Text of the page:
Mike is particularly happy with one rule that isn’t in the Player’s Handbook, but is used in the D&D Adventurers League, that characters can only use the Player’s Handbook plus one other source to create their characters. Players don’t need twenty books to create their characters: at most, they only need two. It sets a more realistic expectation of the typical player, the type of player that were excluded by the “you must have it all” philosophy. So, a new player can join the D&D Adventurers League without needing 20 books first.
Mike tells the story of a player who started trying to play D&D 4E using Player’s Handbook 3, because they treated it like a video game, where you always get the most recent core version of the game. The assumption they made was that the first PHB was outdated – and that everyone would be using the PHB3 instead.
So, the accessibility, the community, the slower product release, and the rise of fantasy in pop-culture have combined to make Dungeons & Dragons 5th edition a success.
The rise of fantasy in popular culture is quite important. Back in the 80s, if you mentioned you were playing a dwarf, the default assumption would be the dwarfs from Snow White. With the Lord of the Rings films (and many other fantasy products), dwarf now gets equated with Gimli.
Of course, there’s also the upcoming D&D movie (James attempts to get Mike to tell us the plot, but no luck there). The D&D team are involved in a similar manner as with their other licensees – the team acts as experts on D&D lore, making suggestions on locations, creatures and the like. Thus, their partners might need a big scary monster that isn’t a dragon, and the D&D team give suggestions on what it could be. Likewise, for locations in settings.
In some cases, the team makes suggestion on scenes as to what might be more iconic to the audience; for instance, what spells would be used by a wizard in battle. So, what the D&D team do is try to make sure the show (and products) conform to what people expect from D&D. Mike feels that in the 80s and 90s, studios were pretty casual about existing fans, and didn’t try to make sure the lore was right. Now, the studios understand a lot more the importance of the fans, and that getting them on your side to become advocates for the film or show is very important.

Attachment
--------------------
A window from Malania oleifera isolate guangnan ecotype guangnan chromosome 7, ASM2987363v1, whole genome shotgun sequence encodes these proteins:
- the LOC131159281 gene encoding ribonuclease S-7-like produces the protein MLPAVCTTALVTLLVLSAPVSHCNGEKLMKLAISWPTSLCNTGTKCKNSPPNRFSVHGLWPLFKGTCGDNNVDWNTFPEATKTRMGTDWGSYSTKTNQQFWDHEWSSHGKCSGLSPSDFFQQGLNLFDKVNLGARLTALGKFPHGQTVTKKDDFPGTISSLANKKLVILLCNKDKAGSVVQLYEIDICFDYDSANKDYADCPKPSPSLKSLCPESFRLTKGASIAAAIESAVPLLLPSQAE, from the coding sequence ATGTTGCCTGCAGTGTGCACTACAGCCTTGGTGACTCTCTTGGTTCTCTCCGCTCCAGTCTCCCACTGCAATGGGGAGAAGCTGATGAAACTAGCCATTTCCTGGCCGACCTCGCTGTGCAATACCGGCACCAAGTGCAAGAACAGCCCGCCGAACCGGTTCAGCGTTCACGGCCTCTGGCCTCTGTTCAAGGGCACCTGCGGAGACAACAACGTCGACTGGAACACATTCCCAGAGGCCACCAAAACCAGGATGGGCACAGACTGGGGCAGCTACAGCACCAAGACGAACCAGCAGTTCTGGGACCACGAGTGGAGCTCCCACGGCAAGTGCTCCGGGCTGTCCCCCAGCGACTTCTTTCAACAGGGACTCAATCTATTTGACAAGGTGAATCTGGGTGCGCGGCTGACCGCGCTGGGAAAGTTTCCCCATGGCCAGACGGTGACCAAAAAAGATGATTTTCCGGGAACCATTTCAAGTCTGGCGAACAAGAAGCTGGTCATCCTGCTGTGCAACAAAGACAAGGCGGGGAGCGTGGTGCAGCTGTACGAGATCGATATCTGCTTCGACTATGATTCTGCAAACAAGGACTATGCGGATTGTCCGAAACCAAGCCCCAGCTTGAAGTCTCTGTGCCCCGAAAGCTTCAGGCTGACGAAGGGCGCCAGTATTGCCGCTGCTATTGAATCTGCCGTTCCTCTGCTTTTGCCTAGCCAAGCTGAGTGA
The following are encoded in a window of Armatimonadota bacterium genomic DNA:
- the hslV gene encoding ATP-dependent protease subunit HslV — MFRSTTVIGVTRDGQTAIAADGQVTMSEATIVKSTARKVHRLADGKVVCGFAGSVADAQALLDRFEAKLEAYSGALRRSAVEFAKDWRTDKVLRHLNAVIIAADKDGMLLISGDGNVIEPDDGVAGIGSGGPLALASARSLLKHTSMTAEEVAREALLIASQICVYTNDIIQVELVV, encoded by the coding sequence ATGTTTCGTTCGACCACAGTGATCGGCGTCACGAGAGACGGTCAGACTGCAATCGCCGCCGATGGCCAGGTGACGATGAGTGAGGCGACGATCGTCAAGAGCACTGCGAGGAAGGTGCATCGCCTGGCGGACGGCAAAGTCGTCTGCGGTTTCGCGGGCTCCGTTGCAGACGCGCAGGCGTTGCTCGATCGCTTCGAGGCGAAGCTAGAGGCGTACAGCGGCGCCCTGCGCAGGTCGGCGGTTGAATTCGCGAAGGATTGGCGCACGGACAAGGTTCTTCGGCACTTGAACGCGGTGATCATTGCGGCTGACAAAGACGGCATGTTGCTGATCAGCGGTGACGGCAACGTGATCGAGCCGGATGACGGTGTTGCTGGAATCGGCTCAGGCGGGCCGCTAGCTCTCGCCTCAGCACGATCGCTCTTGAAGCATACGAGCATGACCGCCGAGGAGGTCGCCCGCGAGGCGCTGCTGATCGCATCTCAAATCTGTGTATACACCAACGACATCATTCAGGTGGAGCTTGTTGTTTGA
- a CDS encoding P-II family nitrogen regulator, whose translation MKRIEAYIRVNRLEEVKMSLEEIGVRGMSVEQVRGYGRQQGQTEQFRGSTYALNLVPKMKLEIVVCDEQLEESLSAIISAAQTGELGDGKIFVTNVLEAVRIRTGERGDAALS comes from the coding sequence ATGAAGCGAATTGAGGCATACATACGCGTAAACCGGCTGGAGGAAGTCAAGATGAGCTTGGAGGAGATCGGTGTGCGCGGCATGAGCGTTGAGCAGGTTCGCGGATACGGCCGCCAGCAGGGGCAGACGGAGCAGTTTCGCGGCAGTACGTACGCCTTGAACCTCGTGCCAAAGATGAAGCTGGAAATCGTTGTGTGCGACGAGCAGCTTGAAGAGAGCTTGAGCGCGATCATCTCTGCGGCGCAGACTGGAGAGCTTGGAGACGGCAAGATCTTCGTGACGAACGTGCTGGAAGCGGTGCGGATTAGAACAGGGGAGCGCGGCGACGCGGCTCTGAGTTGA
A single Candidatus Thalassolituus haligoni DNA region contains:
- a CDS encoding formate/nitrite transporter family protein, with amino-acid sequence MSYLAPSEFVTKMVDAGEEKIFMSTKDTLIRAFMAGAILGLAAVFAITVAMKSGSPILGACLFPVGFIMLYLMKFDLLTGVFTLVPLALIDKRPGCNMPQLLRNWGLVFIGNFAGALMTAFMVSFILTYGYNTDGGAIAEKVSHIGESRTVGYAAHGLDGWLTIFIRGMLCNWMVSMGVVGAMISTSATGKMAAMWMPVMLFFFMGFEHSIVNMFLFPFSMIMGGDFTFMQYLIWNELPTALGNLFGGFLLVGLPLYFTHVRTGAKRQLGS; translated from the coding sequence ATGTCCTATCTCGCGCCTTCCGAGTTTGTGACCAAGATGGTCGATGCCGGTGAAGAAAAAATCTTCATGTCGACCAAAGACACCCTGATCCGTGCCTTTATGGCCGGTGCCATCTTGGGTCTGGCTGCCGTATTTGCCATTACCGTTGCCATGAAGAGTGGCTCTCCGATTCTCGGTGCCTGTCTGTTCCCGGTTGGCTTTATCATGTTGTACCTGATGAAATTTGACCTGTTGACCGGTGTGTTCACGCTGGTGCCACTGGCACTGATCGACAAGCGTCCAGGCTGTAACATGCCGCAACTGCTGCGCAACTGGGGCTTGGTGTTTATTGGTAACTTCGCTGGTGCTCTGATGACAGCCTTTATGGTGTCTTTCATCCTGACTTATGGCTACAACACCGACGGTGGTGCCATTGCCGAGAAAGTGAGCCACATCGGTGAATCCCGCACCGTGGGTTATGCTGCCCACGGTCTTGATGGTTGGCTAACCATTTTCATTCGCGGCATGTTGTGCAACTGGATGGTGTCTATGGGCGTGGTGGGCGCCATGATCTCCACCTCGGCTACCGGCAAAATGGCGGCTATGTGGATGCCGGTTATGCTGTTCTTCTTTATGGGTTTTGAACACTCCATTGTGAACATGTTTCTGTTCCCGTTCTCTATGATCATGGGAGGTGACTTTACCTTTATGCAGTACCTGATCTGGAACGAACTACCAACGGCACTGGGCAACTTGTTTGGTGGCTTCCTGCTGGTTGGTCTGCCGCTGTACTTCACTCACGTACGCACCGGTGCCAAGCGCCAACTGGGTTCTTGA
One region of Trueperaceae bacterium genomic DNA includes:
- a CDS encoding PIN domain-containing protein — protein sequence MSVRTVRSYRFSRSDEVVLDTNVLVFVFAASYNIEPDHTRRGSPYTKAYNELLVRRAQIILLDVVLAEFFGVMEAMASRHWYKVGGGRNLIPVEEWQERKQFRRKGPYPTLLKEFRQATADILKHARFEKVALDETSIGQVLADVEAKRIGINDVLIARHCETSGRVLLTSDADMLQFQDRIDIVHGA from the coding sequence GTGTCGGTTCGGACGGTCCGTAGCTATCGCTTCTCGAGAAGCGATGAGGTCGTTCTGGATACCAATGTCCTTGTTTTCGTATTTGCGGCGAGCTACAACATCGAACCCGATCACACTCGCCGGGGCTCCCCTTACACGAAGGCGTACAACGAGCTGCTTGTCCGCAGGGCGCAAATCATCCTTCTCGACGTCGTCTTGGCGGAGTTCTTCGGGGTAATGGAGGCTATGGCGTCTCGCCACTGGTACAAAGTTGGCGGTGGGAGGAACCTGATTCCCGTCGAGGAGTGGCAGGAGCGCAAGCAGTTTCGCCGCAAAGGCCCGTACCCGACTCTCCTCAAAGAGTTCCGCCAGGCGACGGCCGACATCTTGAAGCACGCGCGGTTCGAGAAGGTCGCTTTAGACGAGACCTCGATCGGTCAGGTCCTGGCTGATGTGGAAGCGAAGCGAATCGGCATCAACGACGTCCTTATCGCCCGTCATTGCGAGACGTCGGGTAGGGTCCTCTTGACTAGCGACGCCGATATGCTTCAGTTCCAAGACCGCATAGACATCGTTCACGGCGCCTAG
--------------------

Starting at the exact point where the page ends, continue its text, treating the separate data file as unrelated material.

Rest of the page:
Mike thinks the early 2000s, with the release of Lord of the Rings, the Spiderman films and the negative reaction to the Star Wars prequels woke up people to the importance of all of this.
The Unearthed Arcana column is currently producing a lot of playtest material. The D&D team is approaching this from the viewpoint of story first. The story is not easier to create than the mechanics (it’s very easy to say something does 5 extra damage!) The upcoming mystic (psionic) class is a case in point; Mike thinks they’ve spent more time trying to work out what psionics is in the D&D world. How do psionics work in a fantasy world, when there’s already magic in it, and how do you distinguish the mystic from the spell-casting classes?
The team has worked through a lot of concepts as they try to get the visuals and the story right. Their view of the mystic has become that it’s a lonely vocation. Mysticism is about the self, with the psionic power coming from within, and trying to perfect yourself, and unlocking your inner potential. When the team looked at the visuals of this – how does a mystic look? – they came up with the idea of sculpting an inner astral form with your power. When a mystic evokes a discipline, the mystic is using their perfect self to impose their personality reality on the world. This leads to both looking at the personality of the mystic and its visual appearance.
Another effect of the story-first approach is that, when discussions aren’t all mechanics-based, but rather about the story of the characters and the game, it has proved easier for new players to join in those discussions. Talking about a dragon living in the tunnels beneath a sky-castle is much more engaging than just mechanics. Mike compares with the stories that get told about Skyrim – the stories are about the narrative rather than just “I have a powerful magic dagger!”
James asked Mike about his excitement level for the next storyline… a question made harder for Mike by the fact he’s working up to 5 years ahead, and so has a lot of storylines to be excited about! His answer was fun: He’s so excited about the 2017 storylines, that now he’s flipped into worrying that the 2018 storylines won’t match them! There’s one piece of art he’s been using in presentations that all the licensing partners have become very excited about. Mike never wants to be in the position of saying “We’re experts, we’ve done it”. He always wants to be learning and going forward… but the 2017 storylines are going to be hard to top.
Mike’s been happy with all their products, but he always sees things he wants to improve.